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“Money is either the best or the worst area of communication in our marriages.” So said Larry Burkett, world-renowned finance expert, national best-selling author and radio personality. Starting a life together as newlyweds is an exciting journey, and communicating well and making good choices at the beginning set your family up for a lifetime of financial success. Below are some ways to get started.
1. Educate Yourself TOGETHER about Personal Finance
As individuals, you each bring your own experiences about money into your marriage. How your parents’ handled (or didn’t handle) money, how much money you had growing up, what your expectations are about money and more all play into your own personal finance decisions as a couple. Whether you choose to read books together (here’s a list of popular must-read books about finance for newlyweds), take an online class, subscribe to podcasts, magazines or newsletters, or just take a personal finance class offered at your local church or nonprofit, making the commitment to learn together is an important first step in getting on the same page financially.
2. Discuss Your Financial Goals and Dreams
Expectations about money differ widely, and the more you discuss what’s important to you individually and as a couple, the more you can start to be on the same page when it comes to your money. If you’re able to firmly establish your financial goals and dreams, then you can break them down into the details of a true financial plan. For example, if you have a goal to travel to an exotic destination within the year, you may choose to go out to eat less often, telling yourself, “We are working toward a goal of going to (Italy, the Caribbean, Paris) for our first Christmas.”
3. Merge Your Accounts
Yes, debate exists on both sides about this one, but when you merge your accounts, you both become truly accountable to each other for your everyday financial decisions. It’s not “my money” and “your money” anymore, but “our money,” no matter who contributes what to the account. Lots of great ideas and encouragement are out there for the “how-tos” of combining accounts.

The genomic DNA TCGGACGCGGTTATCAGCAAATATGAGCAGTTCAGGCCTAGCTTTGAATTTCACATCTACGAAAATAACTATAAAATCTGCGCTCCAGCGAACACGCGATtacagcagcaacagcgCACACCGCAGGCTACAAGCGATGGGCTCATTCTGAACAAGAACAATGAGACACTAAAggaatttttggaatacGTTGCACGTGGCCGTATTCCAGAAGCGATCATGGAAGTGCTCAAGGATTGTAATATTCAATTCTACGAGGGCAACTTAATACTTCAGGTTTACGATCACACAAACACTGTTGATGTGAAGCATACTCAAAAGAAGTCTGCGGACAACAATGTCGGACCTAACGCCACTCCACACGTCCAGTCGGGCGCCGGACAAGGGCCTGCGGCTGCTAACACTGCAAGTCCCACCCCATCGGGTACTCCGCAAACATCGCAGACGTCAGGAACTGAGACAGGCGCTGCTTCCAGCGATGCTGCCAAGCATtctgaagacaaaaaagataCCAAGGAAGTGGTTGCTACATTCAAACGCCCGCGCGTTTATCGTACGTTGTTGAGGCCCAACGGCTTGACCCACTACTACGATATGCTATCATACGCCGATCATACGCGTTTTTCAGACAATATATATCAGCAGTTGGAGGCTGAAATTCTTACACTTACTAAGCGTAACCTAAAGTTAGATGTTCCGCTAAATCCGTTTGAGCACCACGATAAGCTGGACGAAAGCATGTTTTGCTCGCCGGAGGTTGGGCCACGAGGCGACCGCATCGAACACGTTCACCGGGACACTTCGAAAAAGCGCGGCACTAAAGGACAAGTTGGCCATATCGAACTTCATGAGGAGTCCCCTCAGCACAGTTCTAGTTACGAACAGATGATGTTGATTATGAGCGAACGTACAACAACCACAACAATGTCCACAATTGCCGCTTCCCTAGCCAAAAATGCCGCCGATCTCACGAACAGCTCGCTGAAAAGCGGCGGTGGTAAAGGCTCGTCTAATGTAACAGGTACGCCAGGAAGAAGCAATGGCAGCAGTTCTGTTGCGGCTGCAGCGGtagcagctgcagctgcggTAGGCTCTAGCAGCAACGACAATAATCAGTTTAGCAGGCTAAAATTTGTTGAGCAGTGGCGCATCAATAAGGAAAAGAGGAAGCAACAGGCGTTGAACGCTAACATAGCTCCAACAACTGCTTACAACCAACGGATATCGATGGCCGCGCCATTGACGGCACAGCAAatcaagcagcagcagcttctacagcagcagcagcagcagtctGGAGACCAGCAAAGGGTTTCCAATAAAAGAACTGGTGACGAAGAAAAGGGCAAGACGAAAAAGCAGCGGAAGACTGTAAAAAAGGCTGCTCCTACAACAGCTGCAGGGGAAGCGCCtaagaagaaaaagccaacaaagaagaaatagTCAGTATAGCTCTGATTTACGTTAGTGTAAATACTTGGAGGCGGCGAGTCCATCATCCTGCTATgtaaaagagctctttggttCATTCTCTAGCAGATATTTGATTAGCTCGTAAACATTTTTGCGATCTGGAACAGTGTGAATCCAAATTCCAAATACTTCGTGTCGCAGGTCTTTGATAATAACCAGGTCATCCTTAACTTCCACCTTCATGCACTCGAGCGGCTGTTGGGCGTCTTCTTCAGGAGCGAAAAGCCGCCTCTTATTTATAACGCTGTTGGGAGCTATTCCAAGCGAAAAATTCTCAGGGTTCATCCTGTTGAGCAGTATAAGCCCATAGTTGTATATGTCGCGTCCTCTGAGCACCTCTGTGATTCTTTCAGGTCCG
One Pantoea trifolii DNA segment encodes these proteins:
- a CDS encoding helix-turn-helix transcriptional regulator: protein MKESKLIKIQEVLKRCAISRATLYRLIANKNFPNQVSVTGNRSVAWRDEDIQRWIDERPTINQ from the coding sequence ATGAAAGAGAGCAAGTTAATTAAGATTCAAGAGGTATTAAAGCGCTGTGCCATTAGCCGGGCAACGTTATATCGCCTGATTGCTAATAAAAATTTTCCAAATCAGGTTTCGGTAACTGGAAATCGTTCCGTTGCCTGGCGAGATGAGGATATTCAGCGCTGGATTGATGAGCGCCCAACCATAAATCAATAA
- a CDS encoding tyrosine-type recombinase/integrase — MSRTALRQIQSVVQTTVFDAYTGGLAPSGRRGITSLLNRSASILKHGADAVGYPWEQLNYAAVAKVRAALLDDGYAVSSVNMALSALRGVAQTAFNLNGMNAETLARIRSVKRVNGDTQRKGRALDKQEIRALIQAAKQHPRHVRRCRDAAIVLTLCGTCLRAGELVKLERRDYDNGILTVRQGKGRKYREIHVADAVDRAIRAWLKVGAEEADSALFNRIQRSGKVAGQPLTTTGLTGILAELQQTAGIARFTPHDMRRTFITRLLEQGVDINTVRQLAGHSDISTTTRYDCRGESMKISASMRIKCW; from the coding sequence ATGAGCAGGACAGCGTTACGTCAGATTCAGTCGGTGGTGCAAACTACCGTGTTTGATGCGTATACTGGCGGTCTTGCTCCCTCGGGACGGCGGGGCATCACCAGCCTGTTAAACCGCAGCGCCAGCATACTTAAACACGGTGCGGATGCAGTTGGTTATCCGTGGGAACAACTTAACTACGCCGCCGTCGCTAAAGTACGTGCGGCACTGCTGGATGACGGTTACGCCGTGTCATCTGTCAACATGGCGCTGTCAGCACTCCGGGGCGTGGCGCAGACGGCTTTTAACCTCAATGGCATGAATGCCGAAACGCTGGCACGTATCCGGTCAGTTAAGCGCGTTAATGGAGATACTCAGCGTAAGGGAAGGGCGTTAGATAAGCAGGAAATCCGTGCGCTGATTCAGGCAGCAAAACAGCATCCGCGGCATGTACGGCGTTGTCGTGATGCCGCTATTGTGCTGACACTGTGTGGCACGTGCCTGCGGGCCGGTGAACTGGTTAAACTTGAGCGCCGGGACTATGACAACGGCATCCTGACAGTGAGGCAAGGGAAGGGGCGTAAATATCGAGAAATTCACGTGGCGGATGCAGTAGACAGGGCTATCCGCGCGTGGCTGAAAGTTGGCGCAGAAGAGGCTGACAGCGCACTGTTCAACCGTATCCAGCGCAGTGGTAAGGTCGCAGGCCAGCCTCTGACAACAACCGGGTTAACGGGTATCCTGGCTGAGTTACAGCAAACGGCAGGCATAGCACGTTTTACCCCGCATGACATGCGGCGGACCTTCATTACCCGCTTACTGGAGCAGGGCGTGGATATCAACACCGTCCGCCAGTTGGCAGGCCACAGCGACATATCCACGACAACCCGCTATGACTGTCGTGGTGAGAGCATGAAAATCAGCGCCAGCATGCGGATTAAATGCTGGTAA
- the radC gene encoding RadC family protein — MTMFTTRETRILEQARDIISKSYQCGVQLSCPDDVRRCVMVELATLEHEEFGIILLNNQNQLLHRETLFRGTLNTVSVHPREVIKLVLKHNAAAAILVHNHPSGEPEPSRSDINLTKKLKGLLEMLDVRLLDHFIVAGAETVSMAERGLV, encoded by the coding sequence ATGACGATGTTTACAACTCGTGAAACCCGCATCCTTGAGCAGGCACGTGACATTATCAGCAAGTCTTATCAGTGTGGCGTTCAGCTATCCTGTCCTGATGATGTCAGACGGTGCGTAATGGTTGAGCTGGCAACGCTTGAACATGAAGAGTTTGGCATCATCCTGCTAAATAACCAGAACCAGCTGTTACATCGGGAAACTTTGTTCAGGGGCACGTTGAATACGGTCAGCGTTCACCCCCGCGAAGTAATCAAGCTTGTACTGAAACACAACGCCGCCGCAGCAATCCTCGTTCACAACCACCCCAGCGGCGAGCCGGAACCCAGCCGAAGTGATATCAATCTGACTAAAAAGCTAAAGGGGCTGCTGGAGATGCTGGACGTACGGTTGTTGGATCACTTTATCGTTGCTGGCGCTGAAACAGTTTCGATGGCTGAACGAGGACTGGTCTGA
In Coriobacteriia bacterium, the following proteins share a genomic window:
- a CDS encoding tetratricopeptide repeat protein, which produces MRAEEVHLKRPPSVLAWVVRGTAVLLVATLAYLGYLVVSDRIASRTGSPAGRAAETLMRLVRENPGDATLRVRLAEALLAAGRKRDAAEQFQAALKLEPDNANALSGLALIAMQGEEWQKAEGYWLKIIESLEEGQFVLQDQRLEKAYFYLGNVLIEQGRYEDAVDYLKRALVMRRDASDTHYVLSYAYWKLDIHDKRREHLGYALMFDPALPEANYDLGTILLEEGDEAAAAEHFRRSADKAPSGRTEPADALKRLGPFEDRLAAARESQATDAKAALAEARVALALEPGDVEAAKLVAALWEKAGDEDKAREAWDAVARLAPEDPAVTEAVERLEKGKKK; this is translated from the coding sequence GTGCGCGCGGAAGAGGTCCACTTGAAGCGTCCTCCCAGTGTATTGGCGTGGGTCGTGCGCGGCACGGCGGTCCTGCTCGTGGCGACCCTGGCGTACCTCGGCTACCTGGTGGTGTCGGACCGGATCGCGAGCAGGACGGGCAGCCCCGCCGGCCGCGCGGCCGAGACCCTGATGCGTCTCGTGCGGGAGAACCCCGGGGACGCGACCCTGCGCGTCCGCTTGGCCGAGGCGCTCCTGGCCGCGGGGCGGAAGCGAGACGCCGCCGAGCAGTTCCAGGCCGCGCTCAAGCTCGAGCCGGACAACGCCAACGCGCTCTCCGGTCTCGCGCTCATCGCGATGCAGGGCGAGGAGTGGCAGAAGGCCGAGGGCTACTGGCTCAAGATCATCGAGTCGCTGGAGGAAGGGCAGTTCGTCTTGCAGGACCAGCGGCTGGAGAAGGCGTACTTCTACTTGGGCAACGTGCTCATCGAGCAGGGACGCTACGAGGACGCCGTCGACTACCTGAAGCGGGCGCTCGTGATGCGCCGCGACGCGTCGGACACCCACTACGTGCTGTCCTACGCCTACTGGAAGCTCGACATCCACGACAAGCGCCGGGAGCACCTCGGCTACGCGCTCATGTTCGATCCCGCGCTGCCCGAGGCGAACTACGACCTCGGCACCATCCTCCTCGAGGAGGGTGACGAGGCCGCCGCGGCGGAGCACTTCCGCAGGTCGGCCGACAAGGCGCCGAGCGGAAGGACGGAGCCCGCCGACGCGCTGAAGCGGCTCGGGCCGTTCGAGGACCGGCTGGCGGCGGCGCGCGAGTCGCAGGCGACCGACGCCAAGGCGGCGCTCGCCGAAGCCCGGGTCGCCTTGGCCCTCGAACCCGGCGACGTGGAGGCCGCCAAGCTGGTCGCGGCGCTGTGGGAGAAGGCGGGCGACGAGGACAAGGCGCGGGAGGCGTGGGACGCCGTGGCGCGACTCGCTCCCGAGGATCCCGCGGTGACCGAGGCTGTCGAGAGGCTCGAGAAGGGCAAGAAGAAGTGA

4. Set up a Family Spending Plan
So, this is really just another name for the word that makes most people wince: budget. A budget is simply an advance plan for how you’re going to spend your money in any particular month. A family spending meeting should happen each month before it begins so that you are able to discuss that particular month’s financial obligations and your needs and wants. You can choose to go old-school with paper and pencil or go with one of the great apps that keeps your finances at your fingertips. Many free online budgeting tools are helpful in establishing a spending plan, and for a little extra a year, you can have all of your transactions automatically downloaded to your app if you use Every Dollar or Mint.
5. Save an Emergency Fund for a Rainy Day
With the weather, we know that it will always rain at some point. In the same way, some sort of emergency will crop up sometime, whether it’s a car repair, medical expense, broken appliance or a host of other possibilities. The best way to be prepared is to save up an emergency fund. If your emergency happens before your emergency fund is complete, you can always borrow the money short-term through a payday loan, but be sure to pay it back on time.
It sounds simple enough, but putting your family in a good financial place takes communication, practice and perseverance.